The internet is both a terrible and wonderful place. I’d been in a funk for about a year or so. I hadn’t written much and I finished even less. It was a symptom of course. I’d found myself moving into a bad head-space. Things weren’t great for me. There was a lot of stress in my personal and professional life. I was spinning my wheels. I was getting so good at failing, that I stopped trying.
At a point I was near my lowest, I discovered No More Zero Days.
A few years ago, this guy posted on Reddit about his struggles at university and life in general. You can read the original cry for help here. Another guy replied with the most epic advice ever. Read this now. I’ll wait.
The result was a movement called No More Zero Days. It’s based on these four pillars:
- No More Zero Days
Promise yourself that you will do one thing every day that takes you one step closer to your goal(s)
- Be Grateful To The Three “You”s
Past Self: Thank your past self for the favours they did for you
Present Self: Do your future self a favour – they deserve it!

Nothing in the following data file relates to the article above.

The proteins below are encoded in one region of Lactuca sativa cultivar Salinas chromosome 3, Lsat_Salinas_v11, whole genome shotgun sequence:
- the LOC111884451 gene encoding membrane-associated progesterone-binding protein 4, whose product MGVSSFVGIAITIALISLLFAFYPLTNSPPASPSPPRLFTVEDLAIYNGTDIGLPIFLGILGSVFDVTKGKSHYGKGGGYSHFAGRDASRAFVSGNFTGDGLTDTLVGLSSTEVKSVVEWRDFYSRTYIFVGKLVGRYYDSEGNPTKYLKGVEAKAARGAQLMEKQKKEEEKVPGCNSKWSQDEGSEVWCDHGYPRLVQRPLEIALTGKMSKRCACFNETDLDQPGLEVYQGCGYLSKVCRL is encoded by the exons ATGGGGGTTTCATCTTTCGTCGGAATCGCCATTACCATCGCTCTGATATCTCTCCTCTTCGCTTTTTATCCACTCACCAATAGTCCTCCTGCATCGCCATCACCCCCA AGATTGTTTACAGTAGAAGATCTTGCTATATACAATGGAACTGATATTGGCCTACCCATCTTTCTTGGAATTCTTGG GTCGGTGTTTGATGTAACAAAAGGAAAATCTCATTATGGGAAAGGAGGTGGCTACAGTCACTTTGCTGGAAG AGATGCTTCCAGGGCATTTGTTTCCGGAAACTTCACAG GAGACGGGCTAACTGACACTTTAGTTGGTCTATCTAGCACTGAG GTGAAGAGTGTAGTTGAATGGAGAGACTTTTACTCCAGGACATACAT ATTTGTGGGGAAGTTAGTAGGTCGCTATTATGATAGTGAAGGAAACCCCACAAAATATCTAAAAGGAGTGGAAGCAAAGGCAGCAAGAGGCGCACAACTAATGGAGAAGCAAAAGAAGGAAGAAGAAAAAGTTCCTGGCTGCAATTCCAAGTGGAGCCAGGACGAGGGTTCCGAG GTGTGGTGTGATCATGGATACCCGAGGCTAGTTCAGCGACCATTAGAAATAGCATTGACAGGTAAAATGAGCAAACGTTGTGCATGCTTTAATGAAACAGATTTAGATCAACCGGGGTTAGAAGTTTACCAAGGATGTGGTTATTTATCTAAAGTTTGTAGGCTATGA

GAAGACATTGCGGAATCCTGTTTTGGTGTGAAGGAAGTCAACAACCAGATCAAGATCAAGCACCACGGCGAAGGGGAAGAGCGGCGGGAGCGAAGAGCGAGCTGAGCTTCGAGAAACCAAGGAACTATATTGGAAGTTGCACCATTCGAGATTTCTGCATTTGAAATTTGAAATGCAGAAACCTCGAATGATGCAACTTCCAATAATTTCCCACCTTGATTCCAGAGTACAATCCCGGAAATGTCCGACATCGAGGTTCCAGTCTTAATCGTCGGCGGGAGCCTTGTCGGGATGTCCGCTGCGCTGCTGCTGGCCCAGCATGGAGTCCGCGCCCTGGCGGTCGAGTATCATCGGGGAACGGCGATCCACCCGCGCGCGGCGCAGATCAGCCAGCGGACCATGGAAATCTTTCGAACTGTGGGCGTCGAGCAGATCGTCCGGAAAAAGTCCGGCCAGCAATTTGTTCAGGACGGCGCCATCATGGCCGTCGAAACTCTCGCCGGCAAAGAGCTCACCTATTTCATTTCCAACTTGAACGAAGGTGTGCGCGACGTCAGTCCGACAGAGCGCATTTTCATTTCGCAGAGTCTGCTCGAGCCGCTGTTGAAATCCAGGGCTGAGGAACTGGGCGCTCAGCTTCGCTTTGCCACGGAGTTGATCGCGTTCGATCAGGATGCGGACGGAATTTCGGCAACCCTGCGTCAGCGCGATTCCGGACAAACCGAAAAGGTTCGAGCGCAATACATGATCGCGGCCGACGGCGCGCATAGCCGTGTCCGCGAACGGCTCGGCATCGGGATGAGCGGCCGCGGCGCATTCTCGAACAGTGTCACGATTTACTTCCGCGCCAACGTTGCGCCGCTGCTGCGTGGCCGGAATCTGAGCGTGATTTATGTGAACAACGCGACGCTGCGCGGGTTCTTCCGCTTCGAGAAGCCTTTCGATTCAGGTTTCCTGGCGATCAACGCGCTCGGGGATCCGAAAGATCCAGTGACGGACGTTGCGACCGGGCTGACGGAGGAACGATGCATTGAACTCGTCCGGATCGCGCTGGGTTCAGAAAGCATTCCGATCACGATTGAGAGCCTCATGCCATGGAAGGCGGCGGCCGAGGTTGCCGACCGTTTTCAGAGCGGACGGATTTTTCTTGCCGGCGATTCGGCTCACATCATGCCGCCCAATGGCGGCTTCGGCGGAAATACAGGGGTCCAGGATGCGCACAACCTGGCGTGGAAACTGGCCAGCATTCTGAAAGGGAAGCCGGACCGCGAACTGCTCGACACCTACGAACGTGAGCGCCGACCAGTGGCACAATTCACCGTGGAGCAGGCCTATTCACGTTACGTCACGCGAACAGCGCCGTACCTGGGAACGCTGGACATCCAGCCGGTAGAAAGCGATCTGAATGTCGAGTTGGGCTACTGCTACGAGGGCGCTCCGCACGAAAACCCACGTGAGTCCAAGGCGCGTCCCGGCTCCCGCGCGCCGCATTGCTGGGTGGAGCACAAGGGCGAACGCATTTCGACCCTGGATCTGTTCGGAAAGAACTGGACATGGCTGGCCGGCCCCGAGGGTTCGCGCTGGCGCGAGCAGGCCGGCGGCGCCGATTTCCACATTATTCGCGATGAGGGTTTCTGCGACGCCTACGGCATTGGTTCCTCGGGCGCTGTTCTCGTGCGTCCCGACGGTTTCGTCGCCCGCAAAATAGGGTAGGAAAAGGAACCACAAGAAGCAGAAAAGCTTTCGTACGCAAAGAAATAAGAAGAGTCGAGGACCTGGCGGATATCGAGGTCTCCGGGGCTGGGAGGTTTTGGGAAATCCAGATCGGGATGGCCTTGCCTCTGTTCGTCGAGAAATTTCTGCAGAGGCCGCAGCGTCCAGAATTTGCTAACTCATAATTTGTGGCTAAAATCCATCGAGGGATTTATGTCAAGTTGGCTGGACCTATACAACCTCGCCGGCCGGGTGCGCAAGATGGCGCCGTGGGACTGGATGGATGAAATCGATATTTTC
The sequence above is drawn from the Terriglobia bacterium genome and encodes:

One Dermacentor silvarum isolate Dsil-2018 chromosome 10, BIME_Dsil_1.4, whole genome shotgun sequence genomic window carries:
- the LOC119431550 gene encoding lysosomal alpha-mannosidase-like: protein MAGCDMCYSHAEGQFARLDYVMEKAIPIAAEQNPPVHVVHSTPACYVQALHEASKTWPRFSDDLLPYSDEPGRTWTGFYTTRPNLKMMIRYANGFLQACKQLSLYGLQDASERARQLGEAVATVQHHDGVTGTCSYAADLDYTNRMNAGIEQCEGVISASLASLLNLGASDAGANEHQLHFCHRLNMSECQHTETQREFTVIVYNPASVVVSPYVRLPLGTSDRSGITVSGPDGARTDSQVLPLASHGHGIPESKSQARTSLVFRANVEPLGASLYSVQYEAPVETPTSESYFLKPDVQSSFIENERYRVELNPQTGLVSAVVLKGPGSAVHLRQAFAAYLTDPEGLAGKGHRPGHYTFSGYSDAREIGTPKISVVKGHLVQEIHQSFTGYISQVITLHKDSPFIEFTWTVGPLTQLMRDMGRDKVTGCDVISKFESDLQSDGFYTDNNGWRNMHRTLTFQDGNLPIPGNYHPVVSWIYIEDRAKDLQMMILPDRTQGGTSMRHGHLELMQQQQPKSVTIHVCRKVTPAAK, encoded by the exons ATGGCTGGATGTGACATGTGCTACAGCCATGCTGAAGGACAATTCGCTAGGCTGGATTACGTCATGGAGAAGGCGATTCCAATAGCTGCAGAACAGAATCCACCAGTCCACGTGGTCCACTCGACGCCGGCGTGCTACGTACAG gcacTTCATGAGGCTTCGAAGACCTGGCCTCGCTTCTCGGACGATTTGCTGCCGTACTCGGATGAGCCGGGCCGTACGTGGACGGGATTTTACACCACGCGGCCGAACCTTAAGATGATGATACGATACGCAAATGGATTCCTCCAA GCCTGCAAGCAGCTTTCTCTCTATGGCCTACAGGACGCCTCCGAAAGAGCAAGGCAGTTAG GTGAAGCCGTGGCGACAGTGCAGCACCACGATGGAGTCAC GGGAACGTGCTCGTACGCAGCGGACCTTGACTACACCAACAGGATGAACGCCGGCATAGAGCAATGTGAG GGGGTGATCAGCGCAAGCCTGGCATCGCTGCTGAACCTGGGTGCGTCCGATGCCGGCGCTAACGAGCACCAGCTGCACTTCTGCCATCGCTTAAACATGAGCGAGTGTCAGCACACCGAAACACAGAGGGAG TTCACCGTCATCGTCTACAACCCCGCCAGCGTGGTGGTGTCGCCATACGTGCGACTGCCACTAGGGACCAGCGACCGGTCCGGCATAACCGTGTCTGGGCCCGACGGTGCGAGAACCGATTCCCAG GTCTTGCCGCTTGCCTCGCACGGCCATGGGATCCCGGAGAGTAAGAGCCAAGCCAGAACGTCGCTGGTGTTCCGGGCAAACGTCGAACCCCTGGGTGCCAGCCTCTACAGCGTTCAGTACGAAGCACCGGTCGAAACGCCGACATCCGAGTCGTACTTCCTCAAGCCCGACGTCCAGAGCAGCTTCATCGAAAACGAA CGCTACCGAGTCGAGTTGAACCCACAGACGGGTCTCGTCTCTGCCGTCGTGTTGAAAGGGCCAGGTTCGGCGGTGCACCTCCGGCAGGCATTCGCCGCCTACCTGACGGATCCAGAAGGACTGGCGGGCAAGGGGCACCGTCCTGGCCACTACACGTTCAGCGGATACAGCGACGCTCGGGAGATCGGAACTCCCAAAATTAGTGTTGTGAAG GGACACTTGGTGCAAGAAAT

Future Self: Your absolute best friend, and a great person.
- Forgive Yourself
It’s okay to fuck up. Forgive your past self, and be a better friend for your future self.
- Exercise and Books
Get your heart rate up and try to read when you can. Also the easiest way to avoid a Zero Day!
Life is far from perfect and I still struggle in many areas of my life. I’m still not writing very much and I work hard to make my goals and the people in my life matter. In short, I’m okay.
I don’t have Zero Days. I write every day– even if only a few words in my journal. I do my very best to live in a place of gratitude and forgiveness. I move, read and learn.
There’s something else too. In part one, I said living a life of grand wordsmithery can damage one’s calm. It’s important to remember it can also be a source of strength and power. I use journalling as an instrument of reflection and self-awareness. It gives me perspective. It reminds me to be grateful and to forgive. It flexs my writing muscles every day. I weave together the story of my life and of those around me. It sharpens the saw and I hone my craft.